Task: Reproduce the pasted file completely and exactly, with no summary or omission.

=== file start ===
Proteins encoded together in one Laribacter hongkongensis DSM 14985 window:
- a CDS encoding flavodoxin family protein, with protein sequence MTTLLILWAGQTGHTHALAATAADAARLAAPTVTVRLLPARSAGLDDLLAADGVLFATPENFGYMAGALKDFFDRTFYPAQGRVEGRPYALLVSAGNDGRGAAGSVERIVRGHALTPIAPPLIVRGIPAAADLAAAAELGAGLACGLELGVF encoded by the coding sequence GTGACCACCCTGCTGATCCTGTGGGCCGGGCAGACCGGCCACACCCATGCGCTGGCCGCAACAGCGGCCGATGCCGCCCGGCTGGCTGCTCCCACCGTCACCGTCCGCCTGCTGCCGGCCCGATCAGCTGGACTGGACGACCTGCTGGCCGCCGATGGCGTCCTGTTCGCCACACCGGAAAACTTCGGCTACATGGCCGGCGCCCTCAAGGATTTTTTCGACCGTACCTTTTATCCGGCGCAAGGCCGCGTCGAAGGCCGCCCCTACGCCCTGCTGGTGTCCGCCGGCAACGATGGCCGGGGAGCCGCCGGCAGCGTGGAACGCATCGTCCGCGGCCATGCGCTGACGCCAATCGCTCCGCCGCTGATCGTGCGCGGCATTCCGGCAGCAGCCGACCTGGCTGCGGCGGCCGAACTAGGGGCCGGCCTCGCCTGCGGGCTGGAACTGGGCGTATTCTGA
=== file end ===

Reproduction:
Proteins encoded together in one Laribacter hongkongensis DSM 14985 window:
- a CDS encoding flavodoxin family protein, with protein sequence MTTLLILWAGQTGHTHALAATAADAARLAAPTVTVRLLPARSAGLDDLLAADGVLFATPENFGYMAGALKDFFDRTFYPAQGRVEGRPYALLVSAGNDGRGAAGSVERIVRGHALTPIAPPLIVRGIPAAADLAAAAELGAGLACGLELGVF encoded by the coding sequence GTGACCACCCTGCTGATCCTGTGGGCCGGGCAGACCGGCCACACCCATGCGCTGGCCGCAACAGCGGCCGATGCCGCCCGGCTGGCTGCTCCCACCGTCACCGTCCGCCTGCTGCCGGCCCGATCAGCTGGACTGGACGACCTGCTGGCCGCCGATGGCGTCCTGTTCGCCACACCGGAAAACTTCGGCTACATGGCCGGCGCCCTCAAGGATTTTTTCGACCGTACCTTTTATCCGGCGCAAGGCCGCGTCGAAGGCCGCCCCTACGCCCTGCTGGTGTCCGCCGGCAACGATGGCCGGGGAGCCGCCGGCAGCGTGGAACGCATCGTCCGCGGCCATGCGCTGACGCCAATCGCTCCGCCGCTGATCGTGCGCGGCATTCCGGCAGCAGCCGACCTGGCTGCGGCGGCCGAACTAGGGGCCGGCCTCGCCTGCGGGCTGGAACTGGGCGTATTCTGA